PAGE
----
College uses digital pandemic response to broaden curriculum

Remote learning has been right at the top of the education agenda throughout the Covid-19 pandemic. Many people are trying to innovate and create ways to help keep students involved, not only in lessons but in education as a whole

For one London college, boosting its digital learning offering has meant a lot more than introducing online learning for existing programmes. Rather, it has meant helping the students have as many skills as possible when going into such unknowing times.

Regent College London, which has five campuses across the capital, has used digitisation to launch a range of new learning opportunities for its students. The focus of much of this expansion in the curriculum has been on equipping students with skills and knowledge that will prepare them for the challenges of a post-pandemic world.

For example, last summer the college launched a brand new programme called Thinking Into Character, an innovative personal development course aimed at helping students set and achieve aspirational goals, overcome challenges and barriers, improve their self-image and build leadership skills.

In keeping with the times, the programme is accessible via a flexible range of options. The complete course is available to enrolled students for free as an asynchronous e-learning package comprising 22 video-based digital lessons. There is also an enhanced blended learning option which includes 12 or 24 hours of class-based workshops, while the course has also been made available to third-party providers to offer outside the college.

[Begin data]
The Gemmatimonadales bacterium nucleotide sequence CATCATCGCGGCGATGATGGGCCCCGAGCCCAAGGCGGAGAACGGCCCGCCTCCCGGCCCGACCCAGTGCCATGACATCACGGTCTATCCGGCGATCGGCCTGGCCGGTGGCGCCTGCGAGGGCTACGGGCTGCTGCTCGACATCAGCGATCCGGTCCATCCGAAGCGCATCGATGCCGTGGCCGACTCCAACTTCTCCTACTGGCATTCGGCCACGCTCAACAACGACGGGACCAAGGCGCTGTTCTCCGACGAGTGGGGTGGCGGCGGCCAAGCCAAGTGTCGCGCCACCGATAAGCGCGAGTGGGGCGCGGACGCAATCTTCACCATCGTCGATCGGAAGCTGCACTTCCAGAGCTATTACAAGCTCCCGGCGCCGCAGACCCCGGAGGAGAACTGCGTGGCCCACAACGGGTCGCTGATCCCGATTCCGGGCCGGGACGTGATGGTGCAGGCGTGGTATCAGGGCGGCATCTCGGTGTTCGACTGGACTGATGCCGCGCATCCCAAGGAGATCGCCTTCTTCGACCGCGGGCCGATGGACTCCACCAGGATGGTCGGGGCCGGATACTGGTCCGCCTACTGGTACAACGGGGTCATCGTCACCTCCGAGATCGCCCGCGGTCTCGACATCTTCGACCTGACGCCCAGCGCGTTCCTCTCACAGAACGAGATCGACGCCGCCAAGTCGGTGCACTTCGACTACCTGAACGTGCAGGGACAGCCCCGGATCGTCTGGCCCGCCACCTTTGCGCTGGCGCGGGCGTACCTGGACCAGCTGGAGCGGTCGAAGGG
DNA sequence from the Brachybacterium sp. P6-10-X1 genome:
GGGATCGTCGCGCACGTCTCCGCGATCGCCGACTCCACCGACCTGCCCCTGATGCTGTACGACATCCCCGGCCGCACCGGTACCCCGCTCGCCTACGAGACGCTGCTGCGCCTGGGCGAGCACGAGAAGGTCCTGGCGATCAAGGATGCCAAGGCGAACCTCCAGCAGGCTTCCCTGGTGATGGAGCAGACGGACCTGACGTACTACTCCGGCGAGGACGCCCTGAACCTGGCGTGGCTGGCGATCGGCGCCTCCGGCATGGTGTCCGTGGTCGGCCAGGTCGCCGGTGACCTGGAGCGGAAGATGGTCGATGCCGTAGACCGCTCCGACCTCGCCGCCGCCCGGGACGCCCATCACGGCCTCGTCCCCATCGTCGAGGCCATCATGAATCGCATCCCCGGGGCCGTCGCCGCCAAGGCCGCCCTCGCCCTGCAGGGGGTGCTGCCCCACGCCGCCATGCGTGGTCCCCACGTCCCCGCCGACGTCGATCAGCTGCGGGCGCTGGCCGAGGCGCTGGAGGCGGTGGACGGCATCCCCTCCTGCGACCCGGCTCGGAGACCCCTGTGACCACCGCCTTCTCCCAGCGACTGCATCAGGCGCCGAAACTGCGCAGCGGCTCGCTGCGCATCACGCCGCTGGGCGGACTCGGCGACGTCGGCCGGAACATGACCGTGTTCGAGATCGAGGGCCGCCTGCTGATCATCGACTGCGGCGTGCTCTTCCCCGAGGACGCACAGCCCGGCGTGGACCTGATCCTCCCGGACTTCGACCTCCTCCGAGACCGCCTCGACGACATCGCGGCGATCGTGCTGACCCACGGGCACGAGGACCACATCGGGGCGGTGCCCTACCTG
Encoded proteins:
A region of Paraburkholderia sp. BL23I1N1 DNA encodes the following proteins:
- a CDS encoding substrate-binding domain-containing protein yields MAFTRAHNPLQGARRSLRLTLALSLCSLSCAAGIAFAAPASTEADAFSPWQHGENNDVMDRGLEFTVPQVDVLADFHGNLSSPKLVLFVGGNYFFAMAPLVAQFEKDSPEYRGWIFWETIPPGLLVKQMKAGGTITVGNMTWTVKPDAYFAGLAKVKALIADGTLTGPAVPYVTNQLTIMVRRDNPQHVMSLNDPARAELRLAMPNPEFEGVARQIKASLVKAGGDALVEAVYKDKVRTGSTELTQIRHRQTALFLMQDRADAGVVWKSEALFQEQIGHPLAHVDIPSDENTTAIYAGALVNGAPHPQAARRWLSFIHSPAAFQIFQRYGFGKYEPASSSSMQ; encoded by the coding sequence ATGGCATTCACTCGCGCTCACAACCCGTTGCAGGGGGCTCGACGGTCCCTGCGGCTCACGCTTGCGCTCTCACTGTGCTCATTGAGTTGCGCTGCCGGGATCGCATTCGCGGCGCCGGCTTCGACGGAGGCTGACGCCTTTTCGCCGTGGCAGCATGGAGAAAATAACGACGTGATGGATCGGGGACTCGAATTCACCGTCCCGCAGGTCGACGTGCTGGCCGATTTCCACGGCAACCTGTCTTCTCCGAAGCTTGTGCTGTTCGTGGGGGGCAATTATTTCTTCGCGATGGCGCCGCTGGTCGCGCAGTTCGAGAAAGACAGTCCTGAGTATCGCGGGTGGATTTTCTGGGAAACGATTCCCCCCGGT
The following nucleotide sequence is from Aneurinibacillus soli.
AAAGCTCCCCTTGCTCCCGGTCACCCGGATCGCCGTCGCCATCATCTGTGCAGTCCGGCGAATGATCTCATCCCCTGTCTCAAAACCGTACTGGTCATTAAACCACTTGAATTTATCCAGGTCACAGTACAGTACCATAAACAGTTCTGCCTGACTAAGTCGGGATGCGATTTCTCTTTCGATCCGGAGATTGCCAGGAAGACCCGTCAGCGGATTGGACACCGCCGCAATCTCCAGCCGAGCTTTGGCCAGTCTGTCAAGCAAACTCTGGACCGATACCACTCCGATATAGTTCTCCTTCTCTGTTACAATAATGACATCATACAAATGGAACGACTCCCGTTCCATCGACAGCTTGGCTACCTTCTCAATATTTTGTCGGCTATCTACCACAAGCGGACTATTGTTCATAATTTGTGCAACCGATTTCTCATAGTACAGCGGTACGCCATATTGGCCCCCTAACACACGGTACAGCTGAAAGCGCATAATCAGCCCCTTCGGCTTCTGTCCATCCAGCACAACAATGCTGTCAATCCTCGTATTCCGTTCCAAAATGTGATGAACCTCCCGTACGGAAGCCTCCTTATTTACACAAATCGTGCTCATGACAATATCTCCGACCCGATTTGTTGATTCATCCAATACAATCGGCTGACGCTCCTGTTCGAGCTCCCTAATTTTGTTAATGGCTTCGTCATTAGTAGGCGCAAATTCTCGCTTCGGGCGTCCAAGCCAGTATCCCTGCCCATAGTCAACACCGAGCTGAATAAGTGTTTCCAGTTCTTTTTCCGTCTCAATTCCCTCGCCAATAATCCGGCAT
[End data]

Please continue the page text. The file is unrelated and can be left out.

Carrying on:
Akosua Bonsu, director of studies for Thinking into Character, explained the rationale behind the programme. “Successfully teaching subject knowledge is not enough for students to achieve the success that they desire as it is the ability to apply subject knowledge that leads to those successes,” she said.

“This ability to apply subject knowledge has to do with a students’ imagination, the capacity of their will, their ability to spot opportunities and so on. It is these ingredients, often missing from the taught curriculum, that we are aiming to deliver by means of these new digital programmes.”

Material success in a post-pandemic world

Since its launch last July, the Thinking into Character initiative has grown steadily with a number of satellite courses being added under the general umbrella. A notable focus of some of these courses is financial management and personal success.

In December, the college launched a course titled Think and Grow Rich, based on the classic best-selling book of the same name by Napoleon Hill. This was followed in January by a Wealth Creation Programme, which aims to transform thinking around wealth and enterprise to help students view wealth and success as a product of mindset rather than success.

While open to all interested parties both in and outside the college, the Wealth Creation Programme has been developed with the cohort of students leaving education in 2021 in mind, facing as they do the most challenging labour market and financial circumstances in a generation.

Notably, the course takes a broad view of the nature of wealth and success, expanding the normally narrow definition based around money to include concepts such as health, family and community relations. The aim is to put material wealth into context and, in doing so, shift ideas around its acquisition to highlight the importance of personal development and having the right mindset.

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